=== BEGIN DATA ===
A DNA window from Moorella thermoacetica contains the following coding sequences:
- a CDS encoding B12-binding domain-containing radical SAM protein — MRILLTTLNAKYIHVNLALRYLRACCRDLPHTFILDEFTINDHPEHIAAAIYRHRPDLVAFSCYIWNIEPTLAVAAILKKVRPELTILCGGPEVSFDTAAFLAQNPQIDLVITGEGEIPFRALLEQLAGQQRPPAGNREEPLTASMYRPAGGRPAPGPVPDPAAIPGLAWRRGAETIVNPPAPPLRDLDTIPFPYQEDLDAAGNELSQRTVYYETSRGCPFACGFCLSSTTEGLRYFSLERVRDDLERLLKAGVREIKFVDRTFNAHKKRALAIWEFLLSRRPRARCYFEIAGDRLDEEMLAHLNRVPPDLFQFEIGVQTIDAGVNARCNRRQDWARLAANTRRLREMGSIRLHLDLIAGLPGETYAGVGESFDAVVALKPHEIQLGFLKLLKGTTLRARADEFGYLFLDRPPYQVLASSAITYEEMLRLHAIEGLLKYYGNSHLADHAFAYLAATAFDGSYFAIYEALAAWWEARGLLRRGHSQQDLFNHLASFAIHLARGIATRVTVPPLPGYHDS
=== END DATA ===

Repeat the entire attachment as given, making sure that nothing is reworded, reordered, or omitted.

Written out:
A DNA window from Moorella thermoacetica contains the following coding sequences:
- a CDS encoding B12-binding domain-containing radical SAM protein — MRILLTTLNAKYIHVNLALRYLRACCRDLPHTFILDEFTINDHPEHIAAAIYRHRPDLVAFSCYIWNIEPTLAVAAILKKVRPELTILCGGPEVSFDTAAFLAQNPQIDLVITGEGEIPFRALLEQLAGQQRPPAGNREEPLTASMYRPAGGRPAPGPVPDPAAIPGLAWRRGAETIVNPPAPPLRDLDTIPFPYQEDLDAAGNELSQRTVYYETSRGCPFACGFCLSSTTEGLRYFSLERVRDDLERLLKAGVREIKFVDRTFNAHKKRALAIWEFLLSRRPRARCYFEIAGDRLDEEMLAHLNRVPPDLFQFEIGVQTIDAGVNARCNRRQDWARLAANTRRLREMGSIRLHLDLIAGLPGETYAGVGESFDAVVALKPHEIQLGFLKLLKGTTLRARADEFGYLFLDRPPYQVLASSAITYEEMLRLHAIEGLLKYYGNSHLADHAFAYLAATAFDGSYFAIYEALAAWWEARGLLRRGHSQQDLFNHLASFAIHLARGIATRVTVPPLPGYHDS